Airline service sputters
With more delays and lost luggage, the past year was one of the worst ever for airline service.
By STEVE HUETTEL
Published January 10, 2007
Some lowlights in airline customer service from 2006:
- For eight hours, passengers were stuck inside an American Airlines jet on the tarmac in Austin, Texas, after thunderstorms kept it from landing in Dallas on Dec. 29. Toilets overflowed; snacks and drinks quickly ran out.
- In August, customers reported 437,000 pieces of luggage lost, delayed, damaged or stolen - a record for a single month and an average of almost 14,100 per day.
- Commuter carrier Comair operated five flights to and from New York's Kennedy International Airport that were late 96 percent of the time for the entire month of November.
It shouldn't come as any surprise that the year just ended shapes up as the worst for airline performance since 2000. Final numbers aren't in from the federal government until next month, but about 25 percent of flights were late, the fourth consecutive year of increasing delays.
The number and rate of mishandled bags will almost certainly be the highest since the government started keeping records in 1997.
How did things get so bad? Airlines are squeezing more people into fewer planes and flying aircraft more hours each day.
Big full-service carriers cut nearly 30 percent of their workers since 2002, as the industry struggled through a prolonged slump caused by weak demand and discount competitors, then skyrocketing fuel prices.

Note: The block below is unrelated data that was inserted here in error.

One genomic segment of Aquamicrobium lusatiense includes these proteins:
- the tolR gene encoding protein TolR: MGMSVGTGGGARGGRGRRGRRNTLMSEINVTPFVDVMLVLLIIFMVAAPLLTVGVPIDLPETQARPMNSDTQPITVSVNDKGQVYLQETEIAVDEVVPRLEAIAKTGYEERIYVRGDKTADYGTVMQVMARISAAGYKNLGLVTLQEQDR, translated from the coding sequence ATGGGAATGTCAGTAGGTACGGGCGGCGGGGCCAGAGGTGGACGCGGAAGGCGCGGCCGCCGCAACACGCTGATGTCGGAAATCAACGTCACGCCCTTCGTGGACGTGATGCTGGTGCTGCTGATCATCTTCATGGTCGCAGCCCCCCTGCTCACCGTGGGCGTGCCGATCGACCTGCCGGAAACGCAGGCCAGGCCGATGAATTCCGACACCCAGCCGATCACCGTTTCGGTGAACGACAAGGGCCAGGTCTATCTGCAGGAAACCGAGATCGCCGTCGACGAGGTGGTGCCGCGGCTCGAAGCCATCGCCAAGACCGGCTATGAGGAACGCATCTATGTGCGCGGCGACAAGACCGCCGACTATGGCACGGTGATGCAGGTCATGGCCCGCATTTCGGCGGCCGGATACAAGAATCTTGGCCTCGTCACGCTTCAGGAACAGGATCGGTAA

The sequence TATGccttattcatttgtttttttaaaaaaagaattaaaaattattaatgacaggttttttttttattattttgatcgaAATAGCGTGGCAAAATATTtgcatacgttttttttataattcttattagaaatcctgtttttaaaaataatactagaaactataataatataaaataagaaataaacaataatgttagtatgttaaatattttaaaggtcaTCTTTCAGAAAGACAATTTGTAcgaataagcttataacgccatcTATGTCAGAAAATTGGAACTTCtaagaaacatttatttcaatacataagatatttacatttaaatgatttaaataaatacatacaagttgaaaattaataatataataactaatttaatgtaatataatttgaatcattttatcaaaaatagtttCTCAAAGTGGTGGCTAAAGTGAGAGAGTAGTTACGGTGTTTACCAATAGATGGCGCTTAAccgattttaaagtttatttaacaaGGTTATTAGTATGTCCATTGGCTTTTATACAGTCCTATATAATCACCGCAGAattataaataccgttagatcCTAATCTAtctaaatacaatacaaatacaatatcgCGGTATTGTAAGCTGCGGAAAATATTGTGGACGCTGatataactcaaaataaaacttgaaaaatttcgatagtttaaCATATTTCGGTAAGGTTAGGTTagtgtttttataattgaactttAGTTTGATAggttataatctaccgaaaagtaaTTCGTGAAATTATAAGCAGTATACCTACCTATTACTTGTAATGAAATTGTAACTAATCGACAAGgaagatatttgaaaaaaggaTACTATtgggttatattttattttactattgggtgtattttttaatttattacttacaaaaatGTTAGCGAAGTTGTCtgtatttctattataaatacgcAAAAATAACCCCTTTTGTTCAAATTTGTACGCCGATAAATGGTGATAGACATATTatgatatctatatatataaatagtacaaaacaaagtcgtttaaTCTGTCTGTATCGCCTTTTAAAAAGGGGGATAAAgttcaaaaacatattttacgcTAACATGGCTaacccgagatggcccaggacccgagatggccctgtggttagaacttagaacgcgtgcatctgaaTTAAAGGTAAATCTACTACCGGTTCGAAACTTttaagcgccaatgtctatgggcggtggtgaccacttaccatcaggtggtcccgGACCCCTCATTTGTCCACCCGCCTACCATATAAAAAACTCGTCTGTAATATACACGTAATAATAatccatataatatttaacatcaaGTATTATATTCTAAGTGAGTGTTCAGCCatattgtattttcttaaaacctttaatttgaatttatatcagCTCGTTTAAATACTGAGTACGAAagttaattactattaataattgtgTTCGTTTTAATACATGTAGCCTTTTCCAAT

Something had to give, says Tim Winship, editor of FrequentFlier.com, a travel Web site.
"They're simply trying to do too much with too little," he says. "Consumers benefit from lower ticket prices. But they pay in comfort, the increased number of lost bags ... and bumped passengers."
Travel columnist Joe Brancatelli says the problem isn't just fewer people, but people unhappy about taking pay cuts under the threat of their company going belly-up. "It's a toxic stew," he says.
A few airlines admit to getting caught short-handed during occasional storms or other disruptions. But smaller payrolls don't translate into too few bag handlers, pilots or flight attendants, says David Castelveter, spokesman for the Air Transport Association, an industry group for major airlines.
Most of the cuts resulted from contracting out aircraft maintenance and reservation center jobs.
An unusually stormy year and an outdated, inefficient air traffic control system were the main culprits for the poor performance numbers of 2006, says Castelveter.
"They're trying to have the right amount of employees," he says. "No airline wants a flight delay."
Perhaps no industry sweats its performance numbers more than the airlines, says Winship. But with the business poised to post a profit for 2006 - its first in years - carriers must make tough choices.
"It's not that they don't get it," he says. "But they have to make trade-offs, never mind the consequences."
Steve Huettel can be reached at firstname.lastname@example.org or 813 226-3384.